Though he dipped to 17 home runs in 1980, Dawson turned a corner by improving his plate discipline markedly, setting career highs in all three triple-slash categories as he hit .308/.358/.492, a season worth 7.3 WARP under Clay Davenport‘s revised WARP metric. Joined by the rookie Raines in 1981, he helped propel the Expos to their only post-season appearance with a .302/.365/.553 performance, crushing 24 homers and stealing 26 bases in the strike-shortened year, good for a career-best 9.1 WARP, the runner-up spot to Mike Schmidt in the MVP voting, and his first All-Star appearance. He would again finish as MVP runner-up in 1983 (to Dale Murphy) after a 32-homer season in which he led the league in both hits and total bases and finished second in slugging percentage (.539).

The 1980-1983 span constituted the most valuable stretch of Dawson’s career, worth 31.9 WARP over those four years. His value began eroding in 1984, as knee problems related to an old football injury and exacerbated by Olympic Stadium’s artificial turf took their toll. Shifting to right field, he slumped to an abysmal .248/.301/.409, and failed to steal 20 bases for the first time in his career; he would never reach that plateau again. Under the revised WARP totals, his entire 1984-1986 span was worth just 7.1 WARP, due in part to a huge drop in defensive value; the Davenport system shows him at -18 runs in 1986-the sole year in the 1980-1988 stretch in which he failed to win a Gold Glove.

Dawson reached free agency after that season, having enjoyed a slight rebound offensively (.284/.338/.478 with 20 home runs and 18 steals). Unfortunately, the baseball industry was amid its collusion phase, and Dawson was one of several high-profile free agents who were frozen out by the owners. Teammate Raines was another; he wound up returning to the Expos on May 1 of the 1987 season. Aided by agent Dick Moss, Dawson campaigned to join the Cubs; he thought that playing on Wrigley Field’s grass would help his knees, and he had hit .306 in the daytime for his career there, .265 at night. Dawson and Moss famously gave Cubs GM Dallas Green a signed one-year contract with a blank for the salary, shaming the team into signing him.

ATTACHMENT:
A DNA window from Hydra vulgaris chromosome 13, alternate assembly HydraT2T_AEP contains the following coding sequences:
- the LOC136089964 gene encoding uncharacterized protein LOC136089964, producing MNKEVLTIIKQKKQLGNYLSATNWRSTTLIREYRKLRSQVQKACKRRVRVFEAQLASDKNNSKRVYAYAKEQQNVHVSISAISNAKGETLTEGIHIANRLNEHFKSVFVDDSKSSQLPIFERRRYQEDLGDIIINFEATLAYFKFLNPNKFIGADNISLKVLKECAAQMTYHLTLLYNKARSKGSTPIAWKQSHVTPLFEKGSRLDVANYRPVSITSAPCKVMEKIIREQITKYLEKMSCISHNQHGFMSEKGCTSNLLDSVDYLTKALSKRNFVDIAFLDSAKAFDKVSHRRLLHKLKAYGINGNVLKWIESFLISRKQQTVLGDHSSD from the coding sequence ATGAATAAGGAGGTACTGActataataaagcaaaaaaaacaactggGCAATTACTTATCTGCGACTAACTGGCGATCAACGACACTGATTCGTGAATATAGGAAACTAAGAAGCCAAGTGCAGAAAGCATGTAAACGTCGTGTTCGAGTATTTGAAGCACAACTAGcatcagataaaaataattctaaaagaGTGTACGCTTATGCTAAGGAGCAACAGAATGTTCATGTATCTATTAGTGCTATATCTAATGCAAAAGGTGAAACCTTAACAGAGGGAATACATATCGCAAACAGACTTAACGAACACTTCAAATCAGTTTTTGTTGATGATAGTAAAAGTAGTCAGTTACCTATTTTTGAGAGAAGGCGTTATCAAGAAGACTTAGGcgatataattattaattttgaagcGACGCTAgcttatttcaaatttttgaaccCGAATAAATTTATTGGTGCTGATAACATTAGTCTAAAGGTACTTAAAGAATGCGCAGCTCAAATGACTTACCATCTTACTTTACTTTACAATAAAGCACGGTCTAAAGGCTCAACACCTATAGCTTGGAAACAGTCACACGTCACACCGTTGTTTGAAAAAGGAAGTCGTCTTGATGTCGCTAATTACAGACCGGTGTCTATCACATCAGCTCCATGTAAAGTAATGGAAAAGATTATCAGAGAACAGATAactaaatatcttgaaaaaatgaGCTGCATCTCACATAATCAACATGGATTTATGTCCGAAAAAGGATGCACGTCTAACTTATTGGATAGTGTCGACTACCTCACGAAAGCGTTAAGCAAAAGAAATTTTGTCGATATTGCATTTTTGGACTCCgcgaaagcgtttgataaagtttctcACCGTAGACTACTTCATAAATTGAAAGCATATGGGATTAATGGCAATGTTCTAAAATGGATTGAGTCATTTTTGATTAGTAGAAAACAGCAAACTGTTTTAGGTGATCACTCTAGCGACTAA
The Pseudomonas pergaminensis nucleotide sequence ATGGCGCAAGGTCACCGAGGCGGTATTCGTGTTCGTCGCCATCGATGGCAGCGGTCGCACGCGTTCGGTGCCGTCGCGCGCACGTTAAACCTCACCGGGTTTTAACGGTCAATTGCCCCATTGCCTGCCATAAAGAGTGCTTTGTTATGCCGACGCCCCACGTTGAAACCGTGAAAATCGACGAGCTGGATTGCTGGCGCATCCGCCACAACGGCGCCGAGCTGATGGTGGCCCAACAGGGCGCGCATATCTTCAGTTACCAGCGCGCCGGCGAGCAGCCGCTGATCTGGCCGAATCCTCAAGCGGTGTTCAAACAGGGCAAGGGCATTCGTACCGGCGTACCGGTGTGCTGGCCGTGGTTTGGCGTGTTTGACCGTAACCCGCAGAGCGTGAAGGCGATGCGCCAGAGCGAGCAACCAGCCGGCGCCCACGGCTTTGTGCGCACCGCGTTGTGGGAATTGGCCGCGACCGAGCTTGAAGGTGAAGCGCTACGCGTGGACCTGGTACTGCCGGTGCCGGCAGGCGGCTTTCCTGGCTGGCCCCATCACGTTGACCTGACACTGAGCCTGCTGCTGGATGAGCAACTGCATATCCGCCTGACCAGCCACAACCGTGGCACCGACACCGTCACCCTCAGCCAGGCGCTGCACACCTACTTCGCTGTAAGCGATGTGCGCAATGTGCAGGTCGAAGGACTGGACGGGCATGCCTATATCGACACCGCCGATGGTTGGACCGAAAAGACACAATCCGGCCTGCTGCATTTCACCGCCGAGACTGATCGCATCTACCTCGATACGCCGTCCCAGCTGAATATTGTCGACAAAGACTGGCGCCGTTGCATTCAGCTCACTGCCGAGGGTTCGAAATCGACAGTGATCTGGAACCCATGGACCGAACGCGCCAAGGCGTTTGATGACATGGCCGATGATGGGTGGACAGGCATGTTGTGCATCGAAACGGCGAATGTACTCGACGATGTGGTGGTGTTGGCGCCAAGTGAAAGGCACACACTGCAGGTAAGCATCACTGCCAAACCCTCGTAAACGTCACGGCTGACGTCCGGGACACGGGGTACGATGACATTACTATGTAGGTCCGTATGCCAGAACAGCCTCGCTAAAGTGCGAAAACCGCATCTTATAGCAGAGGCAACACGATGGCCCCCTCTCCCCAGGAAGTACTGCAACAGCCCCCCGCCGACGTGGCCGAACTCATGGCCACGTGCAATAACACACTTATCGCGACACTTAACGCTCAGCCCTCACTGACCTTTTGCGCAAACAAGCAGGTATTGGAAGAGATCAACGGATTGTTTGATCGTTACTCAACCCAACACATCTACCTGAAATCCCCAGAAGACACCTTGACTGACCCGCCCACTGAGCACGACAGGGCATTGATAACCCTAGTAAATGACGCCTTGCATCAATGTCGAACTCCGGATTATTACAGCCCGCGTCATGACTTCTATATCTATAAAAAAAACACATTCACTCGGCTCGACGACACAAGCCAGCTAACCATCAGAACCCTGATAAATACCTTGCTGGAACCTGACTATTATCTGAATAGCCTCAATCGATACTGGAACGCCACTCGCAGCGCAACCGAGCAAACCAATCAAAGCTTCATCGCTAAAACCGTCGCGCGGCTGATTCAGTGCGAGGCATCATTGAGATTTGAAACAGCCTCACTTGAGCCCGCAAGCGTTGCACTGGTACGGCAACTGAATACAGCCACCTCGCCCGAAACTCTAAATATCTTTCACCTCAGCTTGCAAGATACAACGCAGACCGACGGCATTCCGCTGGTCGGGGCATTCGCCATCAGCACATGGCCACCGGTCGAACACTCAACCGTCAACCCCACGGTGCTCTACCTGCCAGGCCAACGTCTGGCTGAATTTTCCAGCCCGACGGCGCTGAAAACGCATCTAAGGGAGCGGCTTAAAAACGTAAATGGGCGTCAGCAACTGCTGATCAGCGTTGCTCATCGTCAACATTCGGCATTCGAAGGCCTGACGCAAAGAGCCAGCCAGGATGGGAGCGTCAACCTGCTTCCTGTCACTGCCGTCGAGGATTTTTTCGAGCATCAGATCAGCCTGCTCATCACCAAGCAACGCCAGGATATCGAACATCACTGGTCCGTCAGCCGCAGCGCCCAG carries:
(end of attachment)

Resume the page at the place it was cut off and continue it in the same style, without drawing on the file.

The Cubs paid Dawson $500,000-less than half his salary for the previous year-plus incentives. For their money, they got a bargain, as Dawson bashed a career-high 49 homers, leading the league in that category, RBI (137), and total bases (353). The Cubs went 76-85 that year, tailing off dramatically after a 39-31 start that had them in contention, but it wasn’t enough to prevent Dawson from becoming the first player ever to win an MVP award while toiling for a last-place club. A closer look suggests one of the more dubious awards in MVP history. Dawson hit .287/.328/.568 in a year of inflated offense; his .289 Equivalent Average ranked 17th in the league, and his slightly subpar defense in right field (-3 FRAA, but deemed Gold Glove-worthy by voters) kept his value at just 4.0 WARP, which tied for the 45th-highest total in the NL. Tony Gwynn and Bob Welch tied for the league lead at 9.4, while Rick Sutcliffe led the Cubs with 8.6, with Lee Smith finishing second at 4.9 WARP, and Dawson third. Dawson was the most valuable hitter on a last-place ballclub, taking such advantage of a hitter-friendly park that he hit .332/.373/.668 at home, but just .246/.288/.480 on the road-this is the basis of his MVP award.